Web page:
creative encounters, I was also curious about the lives of sants, sadhus and saints and study about their mystic encounters. So I decided to read their biographies. During my research I came across two saints of twentieth century who were born in India and during their lifetime claimed to be the re-birth of Buddha. The first one was Dr. Honda, a professor at University of Toronto, who named himself Maitreya after his spiritual enlightenment and called his book of revelations The Gospel of Peace. He shares how the book of revelations is different than the book of poetry by stating,

The birth of every scripture seems to be tied with, and is a product of, spiritual re-birthing of the individual, of experiencing the state which is known by a variety of names, as I said in the beginning: the nirvanic state, enlightenment, satori, self-realization, un-ul-haq, illumination, re-birth, realizing the supra-mental or cosmic consciousness.”

(Ref 1 p 116)

As a student of human psychology I was curious how the mystic was similar and different than the poet. I wanted to know how does the mystic feel about his extra-ordinary experience, his unusual encounter and what is his subjective interpretation of his unusual experience. Maitreya shared his experience and interpretation in these words,

“ Then, about two months later, around 4.00 in the early hours of the morning I was awakened by the same divine presence, and a voice spoke to me ‘take thy pen and write. ‘I’ shall speak to you the last book The Gospel of Peace. Start with the beginning.

There was no beginning. ‘I’ never created anything. There was no moment of birth, nor shall be one of death; of the universe. Do not be confused and write ‘I’ never created anything outside and apart from MYSELF…” (Ref 1 p 116)

There seem to be a number of differences in the encounters of poets and mystics. Poets were in touch with their Creative Self, their unconscious, their Muse, while mystics claimed to experience divine presence and had some communication with gods or angels or spirits when they connected with Mystic Self. For some their God, their creator resided outside the universe the creation while for others their God resided inside them, deep in their unconscious, as He was present in every part of the universe.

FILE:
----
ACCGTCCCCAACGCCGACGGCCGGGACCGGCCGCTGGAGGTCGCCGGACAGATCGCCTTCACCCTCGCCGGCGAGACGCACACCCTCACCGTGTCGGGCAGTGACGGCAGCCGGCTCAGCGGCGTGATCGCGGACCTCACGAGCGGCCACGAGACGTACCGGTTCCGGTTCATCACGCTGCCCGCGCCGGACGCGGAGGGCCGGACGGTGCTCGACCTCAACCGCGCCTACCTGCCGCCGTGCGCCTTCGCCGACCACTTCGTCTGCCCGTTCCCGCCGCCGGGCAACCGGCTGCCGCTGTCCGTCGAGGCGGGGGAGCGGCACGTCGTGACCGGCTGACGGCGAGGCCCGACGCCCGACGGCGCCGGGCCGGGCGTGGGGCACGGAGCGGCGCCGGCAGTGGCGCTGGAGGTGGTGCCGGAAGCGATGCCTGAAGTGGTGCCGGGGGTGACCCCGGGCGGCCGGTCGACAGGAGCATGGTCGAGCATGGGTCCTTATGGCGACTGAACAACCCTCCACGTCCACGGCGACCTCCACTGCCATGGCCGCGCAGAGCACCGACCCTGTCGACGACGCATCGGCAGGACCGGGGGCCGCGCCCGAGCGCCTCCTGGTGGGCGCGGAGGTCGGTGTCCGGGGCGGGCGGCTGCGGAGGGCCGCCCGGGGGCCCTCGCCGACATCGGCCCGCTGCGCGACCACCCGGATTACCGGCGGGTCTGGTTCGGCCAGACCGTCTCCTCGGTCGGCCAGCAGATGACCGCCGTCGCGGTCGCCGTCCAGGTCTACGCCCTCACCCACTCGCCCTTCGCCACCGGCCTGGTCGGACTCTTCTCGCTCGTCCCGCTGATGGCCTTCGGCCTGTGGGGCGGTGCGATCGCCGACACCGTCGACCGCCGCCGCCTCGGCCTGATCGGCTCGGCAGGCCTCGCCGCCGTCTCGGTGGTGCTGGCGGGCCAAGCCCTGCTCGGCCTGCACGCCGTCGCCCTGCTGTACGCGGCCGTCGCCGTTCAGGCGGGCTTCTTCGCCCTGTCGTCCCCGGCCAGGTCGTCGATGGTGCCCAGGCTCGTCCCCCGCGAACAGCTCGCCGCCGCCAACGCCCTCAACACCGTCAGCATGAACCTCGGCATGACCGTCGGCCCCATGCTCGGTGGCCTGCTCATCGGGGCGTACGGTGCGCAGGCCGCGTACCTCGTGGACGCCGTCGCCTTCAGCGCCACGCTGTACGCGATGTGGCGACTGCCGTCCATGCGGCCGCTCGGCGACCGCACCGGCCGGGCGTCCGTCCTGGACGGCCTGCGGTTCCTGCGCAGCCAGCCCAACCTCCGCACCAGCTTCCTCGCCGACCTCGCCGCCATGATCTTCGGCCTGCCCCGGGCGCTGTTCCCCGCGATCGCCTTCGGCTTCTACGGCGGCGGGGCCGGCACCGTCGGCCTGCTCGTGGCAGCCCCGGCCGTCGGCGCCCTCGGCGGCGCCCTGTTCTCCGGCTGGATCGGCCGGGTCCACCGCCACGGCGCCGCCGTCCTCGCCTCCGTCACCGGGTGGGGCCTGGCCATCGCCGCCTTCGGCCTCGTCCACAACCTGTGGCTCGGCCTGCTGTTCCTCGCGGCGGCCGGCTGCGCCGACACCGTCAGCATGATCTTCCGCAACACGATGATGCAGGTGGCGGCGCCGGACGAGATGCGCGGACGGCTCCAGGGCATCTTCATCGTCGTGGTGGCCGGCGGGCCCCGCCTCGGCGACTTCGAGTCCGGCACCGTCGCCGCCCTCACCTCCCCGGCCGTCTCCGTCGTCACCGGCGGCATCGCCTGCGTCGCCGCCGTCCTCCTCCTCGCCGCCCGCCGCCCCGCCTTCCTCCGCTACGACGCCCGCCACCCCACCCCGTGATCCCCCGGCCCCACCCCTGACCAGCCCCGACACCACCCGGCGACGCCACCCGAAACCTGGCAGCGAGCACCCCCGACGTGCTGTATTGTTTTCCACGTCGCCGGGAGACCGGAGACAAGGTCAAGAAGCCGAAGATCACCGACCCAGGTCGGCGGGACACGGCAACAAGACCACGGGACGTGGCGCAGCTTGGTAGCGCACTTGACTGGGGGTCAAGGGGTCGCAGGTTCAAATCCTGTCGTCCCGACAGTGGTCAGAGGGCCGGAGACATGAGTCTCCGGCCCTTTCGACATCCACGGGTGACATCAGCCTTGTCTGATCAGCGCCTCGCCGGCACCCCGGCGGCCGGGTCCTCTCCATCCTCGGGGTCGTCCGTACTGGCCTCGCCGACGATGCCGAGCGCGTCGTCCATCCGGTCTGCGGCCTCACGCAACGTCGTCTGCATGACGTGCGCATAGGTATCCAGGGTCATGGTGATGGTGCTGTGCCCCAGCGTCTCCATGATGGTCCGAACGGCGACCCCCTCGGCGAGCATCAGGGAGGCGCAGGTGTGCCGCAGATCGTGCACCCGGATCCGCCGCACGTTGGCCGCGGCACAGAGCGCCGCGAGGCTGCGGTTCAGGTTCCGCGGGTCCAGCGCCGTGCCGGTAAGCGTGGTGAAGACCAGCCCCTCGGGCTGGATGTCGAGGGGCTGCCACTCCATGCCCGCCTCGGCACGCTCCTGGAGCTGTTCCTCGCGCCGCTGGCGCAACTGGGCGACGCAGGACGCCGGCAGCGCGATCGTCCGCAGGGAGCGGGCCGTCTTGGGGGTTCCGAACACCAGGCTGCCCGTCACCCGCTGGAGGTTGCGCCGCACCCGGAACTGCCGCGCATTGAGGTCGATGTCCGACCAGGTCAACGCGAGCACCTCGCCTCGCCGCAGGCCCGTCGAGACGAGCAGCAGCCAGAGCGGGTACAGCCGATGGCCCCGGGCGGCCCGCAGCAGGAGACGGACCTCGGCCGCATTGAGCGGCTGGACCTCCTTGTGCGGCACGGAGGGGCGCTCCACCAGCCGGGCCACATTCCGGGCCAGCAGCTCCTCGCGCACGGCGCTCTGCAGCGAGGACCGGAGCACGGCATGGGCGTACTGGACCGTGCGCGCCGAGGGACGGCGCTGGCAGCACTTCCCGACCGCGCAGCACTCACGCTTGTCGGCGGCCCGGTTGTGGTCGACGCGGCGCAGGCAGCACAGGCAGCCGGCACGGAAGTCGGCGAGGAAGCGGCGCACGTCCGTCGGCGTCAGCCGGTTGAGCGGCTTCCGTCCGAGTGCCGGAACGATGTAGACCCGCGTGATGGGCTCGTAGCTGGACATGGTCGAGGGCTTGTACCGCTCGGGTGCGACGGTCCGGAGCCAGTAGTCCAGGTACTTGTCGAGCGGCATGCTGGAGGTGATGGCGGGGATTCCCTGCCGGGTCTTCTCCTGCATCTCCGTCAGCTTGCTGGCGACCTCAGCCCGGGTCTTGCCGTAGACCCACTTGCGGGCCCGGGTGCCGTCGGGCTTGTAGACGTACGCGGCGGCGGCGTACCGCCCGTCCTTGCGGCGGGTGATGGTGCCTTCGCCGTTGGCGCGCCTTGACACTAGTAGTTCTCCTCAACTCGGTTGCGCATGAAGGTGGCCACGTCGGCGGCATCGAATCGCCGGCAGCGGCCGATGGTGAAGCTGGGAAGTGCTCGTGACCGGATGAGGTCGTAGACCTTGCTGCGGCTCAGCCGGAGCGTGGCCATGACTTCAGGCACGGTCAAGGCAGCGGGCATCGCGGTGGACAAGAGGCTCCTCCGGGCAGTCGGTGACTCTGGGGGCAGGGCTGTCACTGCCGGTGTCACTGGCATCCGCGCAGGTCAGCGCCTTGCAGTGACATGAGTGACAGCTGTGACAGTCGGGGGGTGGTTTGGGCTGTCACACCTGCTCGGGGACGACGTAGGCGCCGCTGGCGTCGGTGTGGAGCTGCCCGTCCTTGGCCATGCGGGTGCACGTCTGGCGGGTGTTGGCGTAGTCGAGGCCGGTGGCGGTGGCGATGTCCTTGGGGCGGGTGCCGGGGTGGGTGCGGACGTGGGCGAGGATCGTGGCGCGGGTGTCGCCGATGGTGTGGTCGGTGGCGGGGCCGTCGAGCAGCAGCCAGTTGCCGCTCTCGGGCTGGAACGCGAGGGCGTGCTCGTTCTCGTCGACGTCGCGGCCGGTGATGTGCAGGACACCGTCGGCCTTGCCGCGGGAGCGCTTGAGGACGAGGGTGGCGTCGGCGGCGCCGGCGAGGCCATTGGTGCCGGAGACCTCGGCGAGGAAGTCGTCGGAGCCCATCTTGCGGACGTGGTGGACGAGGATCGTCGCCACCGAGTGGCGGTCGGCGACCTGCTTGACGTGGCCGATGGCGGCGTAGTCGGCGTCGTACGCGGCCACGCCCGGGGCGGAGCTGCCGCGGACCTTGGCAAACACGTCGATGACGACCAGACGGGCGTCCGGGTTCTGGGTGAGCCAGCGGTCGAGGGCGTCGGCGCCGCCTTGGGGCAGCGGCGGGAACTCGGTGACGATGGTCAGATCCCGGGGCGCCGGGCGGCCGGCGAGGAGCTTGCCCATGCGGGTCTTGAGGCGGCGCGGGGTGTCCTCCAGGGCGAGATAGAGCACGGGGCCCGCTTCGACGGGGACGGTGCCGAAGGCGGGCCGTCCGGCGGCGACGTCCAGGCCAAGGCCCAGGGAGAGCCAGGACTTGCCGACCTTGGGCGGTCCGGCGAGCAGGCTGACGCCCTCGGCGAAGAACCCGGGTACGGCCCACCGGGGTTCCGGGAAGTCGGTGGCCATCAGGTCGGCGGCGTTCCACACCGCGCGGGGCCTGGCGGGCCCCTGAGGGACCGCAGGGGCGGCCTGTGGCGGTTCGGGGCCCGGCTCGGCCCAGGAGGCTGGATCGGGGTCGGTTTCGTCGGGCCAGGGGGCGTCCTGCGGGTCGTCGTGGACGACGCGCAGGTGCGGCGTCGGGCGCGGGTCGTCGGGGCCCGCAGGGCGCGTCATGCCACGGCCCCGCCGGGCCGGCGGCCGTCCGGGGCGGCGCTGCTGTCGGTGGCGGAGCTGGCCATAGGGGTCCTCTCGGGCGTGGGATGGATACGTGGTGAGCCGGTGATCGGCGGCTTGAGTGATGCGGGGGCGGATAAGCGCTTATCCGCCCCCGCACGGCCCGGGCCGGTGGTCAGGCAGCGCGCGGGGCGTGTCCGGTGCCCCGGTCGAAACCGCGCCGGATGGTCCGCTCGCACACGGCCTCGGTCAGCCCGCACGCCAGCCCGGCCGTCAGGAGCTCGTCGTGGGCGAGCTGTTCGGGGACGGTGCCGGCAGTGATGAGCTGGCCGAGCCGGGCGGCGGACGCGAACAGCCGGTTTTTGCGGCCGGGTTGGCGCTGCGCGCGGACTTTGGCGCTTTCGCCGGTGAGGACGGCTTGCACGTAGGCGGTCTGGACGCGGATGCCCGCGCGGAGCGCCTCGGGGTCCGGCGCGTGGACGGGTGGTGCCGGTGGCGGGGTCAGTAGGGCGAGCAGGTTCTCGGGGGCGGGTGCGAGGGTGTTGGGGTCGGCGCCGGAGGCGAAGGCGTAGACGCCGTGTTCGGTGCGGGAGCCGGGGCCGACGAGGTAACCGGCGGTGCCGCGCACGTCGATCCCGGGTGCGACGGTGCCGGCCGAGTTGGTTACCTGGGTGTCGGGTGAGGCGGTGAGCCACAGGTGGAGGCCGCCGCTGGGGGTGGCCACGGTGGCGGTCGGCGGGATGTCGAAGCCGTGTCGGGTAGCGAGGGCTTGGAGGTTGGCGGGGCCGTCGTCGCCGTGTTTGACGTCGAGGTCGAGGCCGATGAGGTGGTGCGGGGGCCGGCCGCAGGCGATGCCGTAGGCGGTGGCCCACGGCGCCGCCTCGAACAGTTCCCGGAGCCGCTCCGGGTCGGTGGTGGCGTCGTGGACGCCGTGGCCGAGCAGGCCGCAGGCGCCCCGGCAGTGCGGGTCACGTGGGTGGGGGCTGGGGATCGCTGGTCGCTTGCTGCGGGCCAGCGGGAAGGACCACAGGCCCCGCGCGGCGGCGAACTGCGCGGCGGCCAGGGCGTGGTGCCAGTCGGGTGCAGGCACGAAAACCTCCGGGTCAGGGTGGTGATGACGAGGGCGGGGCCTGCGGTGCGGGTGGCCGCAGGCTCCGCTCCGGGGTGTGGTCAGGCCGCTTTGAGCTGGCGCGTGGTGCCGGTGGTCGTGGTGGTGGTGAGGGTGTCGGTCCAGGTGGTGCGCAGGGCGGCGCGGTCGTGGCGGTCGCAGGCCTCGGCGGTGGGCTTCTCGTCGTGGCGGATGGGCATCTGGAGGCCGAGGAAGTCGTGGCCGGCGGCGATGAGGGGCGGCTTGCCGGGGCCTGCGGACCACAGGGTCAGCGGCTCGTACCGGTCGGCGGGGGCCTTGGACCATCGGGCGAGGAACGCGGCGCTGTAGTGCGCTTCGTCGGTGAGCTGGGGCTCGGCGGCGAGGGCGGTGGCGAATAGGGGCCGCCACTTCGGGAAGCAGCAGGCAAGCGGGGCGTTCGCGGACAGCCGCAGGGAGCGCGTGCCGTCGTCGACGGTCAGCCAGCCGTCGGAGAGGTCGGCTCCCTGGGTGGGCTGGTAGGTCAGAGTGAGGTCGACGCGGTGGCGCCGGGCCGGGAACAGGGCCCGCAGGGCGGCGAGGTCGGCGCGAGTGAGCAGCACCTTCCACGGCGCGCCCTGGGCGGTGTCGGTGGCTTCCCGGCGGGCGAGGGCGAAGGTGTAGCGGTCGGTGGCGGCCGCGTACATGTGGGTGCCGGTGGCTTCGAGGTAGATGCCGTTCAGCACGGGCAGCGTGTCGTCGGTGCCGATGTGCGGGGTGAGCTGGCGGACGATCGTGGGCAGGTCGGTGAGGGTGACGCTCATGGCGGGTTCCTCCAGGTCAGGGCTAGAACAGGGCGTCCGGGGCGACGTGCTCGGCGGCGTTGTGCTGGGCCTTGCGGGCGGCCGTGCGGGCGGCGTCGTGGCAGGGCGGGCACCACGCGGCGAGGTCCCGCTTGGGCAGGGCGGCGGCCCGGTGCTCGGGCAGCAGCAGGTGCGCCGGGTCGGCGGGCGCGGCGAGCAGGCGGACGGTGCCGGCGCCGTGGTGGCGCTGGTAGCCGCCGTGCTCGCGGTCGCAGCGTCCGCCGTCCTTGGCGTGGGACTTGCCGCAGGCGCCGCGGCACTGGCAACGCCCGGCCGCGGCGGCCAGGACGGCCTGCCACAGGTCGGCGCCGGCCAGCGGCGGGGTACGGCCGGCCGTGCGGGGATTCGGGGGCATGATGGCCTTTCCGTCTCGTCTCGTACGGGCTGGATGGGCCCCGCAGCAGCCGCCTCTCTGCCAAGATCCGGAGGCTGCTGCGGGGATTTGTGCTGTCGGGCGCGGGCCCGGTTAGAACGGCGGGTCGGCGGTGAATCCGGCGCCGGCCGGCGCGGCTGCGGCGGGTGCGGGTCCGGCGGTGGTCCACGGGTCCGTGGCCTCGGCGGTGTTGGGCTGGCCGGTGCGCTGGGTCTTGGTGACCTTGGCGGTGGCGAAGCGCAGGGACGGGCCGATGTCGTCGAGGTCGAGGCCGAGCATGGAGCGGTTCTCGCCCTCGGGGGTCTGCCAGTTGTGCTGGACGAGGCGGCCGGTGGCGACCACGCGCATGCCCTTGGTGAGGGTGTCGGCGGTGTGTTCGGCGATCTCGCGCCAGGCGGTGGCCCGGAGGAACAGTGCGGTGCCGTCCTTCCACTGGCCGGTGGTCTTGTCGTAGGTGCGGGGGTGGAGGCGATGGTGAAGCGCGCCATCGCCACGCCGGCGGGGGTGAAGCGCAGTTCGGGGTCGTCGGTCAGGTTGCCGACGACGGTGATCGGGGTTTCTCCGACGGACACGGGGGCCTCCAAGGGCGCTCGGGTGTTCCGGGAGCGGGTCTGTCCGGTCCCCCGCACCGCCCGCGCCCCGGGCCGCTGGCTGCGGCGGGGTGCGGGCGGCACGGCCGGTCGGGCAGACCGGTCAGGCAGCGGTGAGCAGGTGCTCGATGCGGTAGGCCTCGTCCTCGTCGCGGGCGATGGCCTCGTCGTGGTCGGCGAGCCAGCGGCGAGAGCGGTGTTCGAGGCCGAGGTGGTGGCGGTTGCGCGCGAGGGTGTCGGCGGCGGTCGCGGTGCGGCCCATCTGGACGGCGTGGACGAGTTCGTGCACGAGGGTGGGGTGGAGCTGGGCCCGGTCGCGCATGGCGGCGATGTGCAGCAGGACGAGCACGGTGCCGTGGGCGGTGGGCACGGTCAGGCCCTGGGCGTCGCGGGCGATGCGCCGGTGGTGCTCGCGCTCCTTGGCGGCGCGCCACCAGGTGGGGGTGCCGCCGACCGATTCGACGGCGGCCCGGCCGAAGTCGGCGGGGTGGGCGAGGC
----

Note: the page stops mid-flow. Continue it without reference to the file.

For poets their creativity was part of their humanity while for some mystics their spirituality was part of their divinity.

The other mystic of twentieth century was J. Krishnamurti When introduced to Annie Bessant and Charles Leadbeater, members of Theosophical Society in India, they saw spiritual aura surrounding Krishnamurti. Leadbeater was a clergyman well known for his powers of clairvoyance. He claimed that he came in touch with the previous incarnations of Krishnamurti and saw him a fountain of compassion and wisdom. Annie Bessant took Krishnamurti under her care like a mother and introduced him to the Esoteric Section of the Theosophical Society. She later took Krishnamurti to England for higher levels of spiritual training.

After entering the Esoteric section Krishnamurti’s spiritual experiences began. He would enter trance states, have extraordinary visions and then write to Mrs. Bessant, his spiritual guardian. After meditating regularly his mystic encounters became the beginning of his spiritual enlightenment. Some experiences were very painful, traumatic and bizarre. Most people around Krishnamurti were unable to fully understand those experiences but were very supportive of his mysterious journey. They believed that he was experiencing the awakening of his spiritual self, generally known in the spiritual world as Kundalini in which the person experiences transformation of consciousness not accessable to ordinary people.

In one of the letters to Ms. Bessant he wrote about his mystic encounters in these words,